How do you investors prefer your wholesale deals

5 Replies

Welcome, 

Little bit about me, I have been inspecting properties for 3 years, I am BPI Energy Auditor certified, Internachi Building inspector certified, Leased residential homes for 2 years with Renters Warehouse, held a real estate license for 3 years, did 3 years of residential HVAC work, hold a residential HVAC diploma and EPA certifications. 

Building a new business system for wholesaling properties. 

This is what I am putting in my flow chart, as an investor do you find value in the following. 

1.  Lead Generation: Obviously the focus on getting houses under contract

2. Running good comps once I get an interested client

3. Getting property under a good contract

4. Doing a mild inspection with pictures- My inspection would consist of identifying appliances, capital expenses, and overall condition such as moisture or structural issues, This will include a lot of pictures approx 100-150

5. finding an investor to flip the property to. 

My plan is to hand a report to an interested investor in the following. 

1st the contract for price

2nd the comps on the property

3rd Report with pictures

Would this be a good packet for proposing a property, or should I just focus on the contract and comps, I feel like I can provide a lot more information that can be valuable with a report. 

My strengths come in inspecting properties, working with contractors, and generating contracts

Thank You 

@Jason Foy

Something helpful you could provide is an estimated repair cost or even a couple bids from contractors. (offer to pay your contractors something for their time)

Make sure your contract is good to avoid any potential liability since you are an inspector and handing them an inspection report. You're not exactly a neutral third party. Might want to run that issue by an attorney.

@Jason Foy Even-though you may be an expert at inspection, it is different when you give an opinion on repair cost. I normally leave that out and inform the buyer if it is a light, medium or heavy rehab. This way, you are not over estimating the rehab and possibly knocking your price down. Just inform your buyer of what you think the property is worth and the amount you are selling it for. You can show you buyer pictures or take them to do a physical walk-through of the property.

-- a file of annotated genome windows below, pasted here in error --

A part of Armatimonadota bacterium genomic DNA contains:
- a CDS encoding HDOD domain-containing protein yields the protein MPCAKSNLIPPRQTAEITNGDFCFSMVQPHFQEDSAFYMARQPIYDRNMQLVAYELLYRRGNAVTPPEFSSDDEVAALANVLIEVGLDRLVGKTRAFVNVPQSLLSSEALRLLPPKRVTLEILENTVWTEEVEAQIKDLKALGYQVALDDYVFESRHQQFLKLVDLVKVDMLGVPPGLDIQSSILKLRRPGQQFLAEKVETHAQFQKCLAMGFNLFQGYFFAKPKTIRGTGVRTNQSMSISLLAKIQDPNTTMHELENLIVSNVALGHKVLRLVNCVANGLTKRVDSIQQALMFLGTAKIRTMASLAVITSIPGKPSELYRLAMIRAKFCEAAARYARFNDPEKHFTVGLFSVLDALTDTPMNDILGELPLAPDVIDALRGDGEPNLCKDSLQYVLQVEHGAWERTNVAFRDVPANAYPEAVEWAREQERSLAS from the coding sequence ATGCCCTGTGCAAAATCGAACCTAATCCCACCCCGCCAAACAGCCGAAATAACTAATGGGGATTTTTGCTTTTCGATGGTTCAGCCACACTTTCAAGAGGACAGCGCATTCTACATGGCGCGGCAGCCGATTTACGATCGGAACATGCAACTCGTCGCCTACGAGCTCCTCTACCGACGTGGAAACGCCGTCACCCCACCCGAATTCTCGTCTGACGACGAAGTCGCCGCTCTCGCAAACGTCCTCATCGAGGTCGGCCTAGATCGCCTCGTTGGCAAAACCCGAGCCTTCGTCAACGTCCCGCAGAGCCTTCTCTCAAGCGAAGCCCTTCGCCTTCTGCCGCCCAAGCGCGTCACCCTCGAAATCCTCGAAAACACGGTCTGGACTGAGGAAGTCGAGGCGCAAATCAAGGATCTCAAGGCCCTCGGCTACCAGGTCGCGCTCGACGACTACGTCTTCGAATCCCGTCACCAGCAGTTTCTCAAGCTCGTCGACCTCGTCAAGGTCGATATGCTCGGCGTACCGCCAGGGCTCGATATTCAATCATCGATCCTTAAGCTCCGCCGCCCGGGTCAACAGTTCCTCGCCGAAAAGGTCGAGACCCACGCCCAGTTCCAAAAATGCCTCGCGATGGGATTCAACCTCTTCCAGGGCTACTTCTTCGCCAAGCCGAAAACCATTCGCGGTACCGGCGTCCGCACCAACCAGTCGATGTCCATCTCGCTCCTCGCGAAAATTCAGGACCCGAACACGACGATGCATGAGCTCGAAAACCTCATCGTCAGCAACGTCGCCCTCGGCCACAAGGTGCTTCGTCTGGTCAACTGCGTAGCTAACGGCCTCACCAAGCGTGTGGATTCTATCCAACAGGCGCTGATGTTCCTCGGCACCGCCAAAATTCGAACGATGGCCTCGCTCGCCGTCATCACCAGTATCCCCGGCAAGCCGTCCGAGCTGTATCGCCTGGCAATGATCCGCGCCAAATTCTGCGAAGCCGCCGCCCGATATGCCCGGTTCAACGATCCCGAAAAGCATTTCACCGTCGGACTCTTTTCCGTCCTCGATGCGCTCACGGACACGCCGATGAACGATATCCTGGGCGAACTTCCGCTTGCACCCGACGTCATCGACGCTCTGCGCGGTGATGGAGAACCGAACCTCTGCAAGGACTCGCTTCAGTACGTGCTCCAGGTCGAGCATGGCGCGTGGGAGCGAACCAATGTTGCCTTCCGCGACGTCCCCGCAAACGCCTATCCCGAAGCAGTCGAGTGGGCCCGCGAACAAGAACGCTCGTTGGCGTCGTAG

Now when working with the seller, as a negotiation tactic I give them an estimated amount of what the rehab cost would be but this is so I can get a better price on the property. But you don't want to use it as it benefit on one side then have it hurt you on the other. 

Hope that helps

Hey Jason,

I haven't done any deals myself but as an aspiring investor, although I would like as much information as you can give me, you should consider what your time is worth as well.  Based on all the information you're giving, investors will get the benefit of your hard work, but you may find yourself in a position where you are over-worked and underpaid.  The report may be overkill for some people but enticing to others.  Just my two cents.

I don't know much about the Minnesota market but I'd be open to having you send me some deals.  With all the information you're giving, I'd be really inclined to see if there are any opportunities for me to invest in your area.

Best Regards,

Charles

Originally posted by @Geordy Rostad :

@Jason Foy

Something helpful you could provide is an estimated repair cost or even a couple bids from contractors. (offer to pay your contractors something for their time)

Make sure your contract is good to avoid any potential liability since you are an inspector and handing them an inspection report. You're not exactly a neutral third party. Might want to run that issue by an attorney.

Good point I can see how any inspection report could be litigious and a lawyer should be sought out for an opinion on how to disclose it properly. Thank you for your insight

Originally posted by @Louis Davis :

@Jason Foy Even-though you may be an expert at inspection, it is different when you give an opinion on repair cost. I normally leave that out and inform the buyer if it is a light, medium or heavy rehab. This way, you are not over estimating the rehab and possibly knocking your price down. Just inform your buyer of what you think the property is worth and the amount you are selling it for. You can show you buyer pictures or take them to do a physical walk-through of the property. 

Now when working with the seller, as a negotiation tactic I give them an estimated amount of what the rehab cost would be but this is so I can get a better price on the property. But you don't want to use it as it benefit on one side then have it hurt you on the other. 

Hope that helps

 Thank you, this makes a lot of sense, This will help a lot with the homeowners.